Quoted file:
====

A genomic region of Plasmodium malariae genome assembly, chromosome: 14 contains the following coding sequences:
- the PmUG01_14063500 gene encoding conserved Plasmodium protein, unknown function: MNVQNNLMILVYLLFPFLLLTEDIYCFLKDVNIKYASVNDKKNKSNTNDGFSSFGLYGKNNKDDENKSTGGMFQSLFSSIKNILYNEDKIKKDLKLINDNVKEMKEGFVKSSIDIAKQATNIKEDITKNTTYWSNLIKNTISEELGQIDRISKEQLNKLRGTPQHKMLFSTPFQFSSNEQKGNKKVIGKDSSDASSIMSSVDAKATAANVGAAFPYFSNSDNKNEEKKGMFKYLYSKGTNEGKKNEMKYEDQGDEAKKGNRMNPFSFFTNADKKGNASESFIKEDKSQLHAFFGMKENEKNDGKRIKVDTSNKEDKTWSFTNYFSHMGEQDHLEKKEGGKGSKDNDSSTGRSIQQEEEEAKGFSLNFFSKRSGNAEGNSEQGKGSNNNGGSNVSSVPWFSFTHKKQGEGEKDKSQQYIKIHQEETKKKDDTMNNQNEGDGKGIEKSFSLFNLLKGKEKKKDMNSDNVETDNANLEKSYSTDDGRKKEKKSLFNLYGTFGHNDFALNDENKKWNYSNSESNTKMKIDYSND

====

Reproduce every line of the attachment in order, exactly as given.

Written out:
A genomic region of Plasmodium malariae genome assembly, chromosome: 14 contains the following coding sequences:
- the PmUG01_14063500 gene encoding conserved Plasmodium protein, unknown function: MNVQNNLMILVYLLFPFLLLTEDIYCFLKDVNIKYASVNDKKNKSNTNDGFSSFGLYGKNNKDDENKSTGGMFQSLFSSIKNILYNEDKIKKDLKLINDNVKEMKEGFVKSSIDIAKQATNIKEDITKNTTYWSNLIKNTISEELGQIDRISKEQLNKLRGTPQHKMLFSTPFQFSSNEQKGNKKVIGKDSSDASSIMSSVDAKATAANVGAAFPYFSNSDNKNEEKKGMFKYLYSKGTNEGKKNEMKYEDQGDEAKKGNRMNPFSFFTNADKKGNASESFIKEDKSQLHAFFGMKENEKNDGKRIKVDTSNKEDKTWSFTNYFSHMGEQDHLEKKEGGKGSKDNDSSTGRSIQQEEEEAKGFSLNFFSKRSGNAEGNSEQGKGSNNNGGSNVSSVPWFSFTHKKQGEGEKDKSQQYIKIHQEETKKKDDTMNNQNEGDGKGIEKSFSLFNLLKGKEKKKDMNSDNVETDNANLEKSYSTDDGRKKEKKSLFNLYGTFGHNDFALNDENKKWNYSNSESNTKMKIDYSND